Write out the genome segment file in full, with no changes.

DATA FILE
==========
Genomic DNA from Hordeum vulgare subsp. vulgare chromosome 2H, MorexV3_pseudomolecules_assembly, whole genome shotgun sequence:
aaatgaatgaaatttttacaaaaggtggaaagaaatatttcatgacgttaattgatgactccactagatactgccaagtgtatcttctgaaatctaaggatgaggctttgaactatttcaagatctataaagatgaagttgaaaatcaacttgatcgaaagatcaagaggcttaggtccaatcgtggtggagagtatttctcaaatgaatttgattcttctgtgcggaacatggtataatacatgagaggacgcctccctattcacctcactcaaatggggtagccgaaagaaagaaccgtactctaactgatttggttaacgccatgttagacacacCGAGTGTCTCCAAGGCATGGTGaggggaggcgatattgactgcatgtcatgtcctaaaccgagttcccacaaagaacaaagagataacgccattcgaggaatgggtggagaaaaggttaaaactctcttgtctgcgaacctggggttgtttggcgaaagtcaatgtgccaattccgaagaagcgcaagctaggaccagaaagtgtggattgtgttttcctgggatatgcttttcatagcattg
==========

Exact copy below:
Genomic DNA from Hordeum vulgare subsp. vulgare chromosome 2H, MorexV3_pseudomolecules_assembly, whole genome shotgun sequence:
aaatgaatgaaatttttacaaaaggtggaaagaaatatttcatgacgttaattgatgactccactagatactgccaagtgtatcttctgaaatctaaggatgaggctttgaactatttcaagatctataaagatgaagttgaaaatcaacttgatcgaaagatcaagaggcttaggtccaatcgtggtggagagtatttctcaaatgaatttgattcttctgtgcggaacatggtataatacatgagaggacgcctccctattcacctcactcaaatggggtagccgaaagaaagaaccgtactctaactgatttggttaacgccatgttagacacacCGAGTGTCTCCAAGGCATGGTGaggggaggcgatattgactgcatgtcatgtcctaaaccgagttcccacaaagaacaaagagataacgccattcgaggaatgggtggagaaaaggttaaaactctcttgtctgcgaacctggggttgtttggcgaaagtcaatgtgccaattccgaagaagcgcaagctaggaccagaaagtgtggattgtgttttcctgggatatgcttttcatagcattg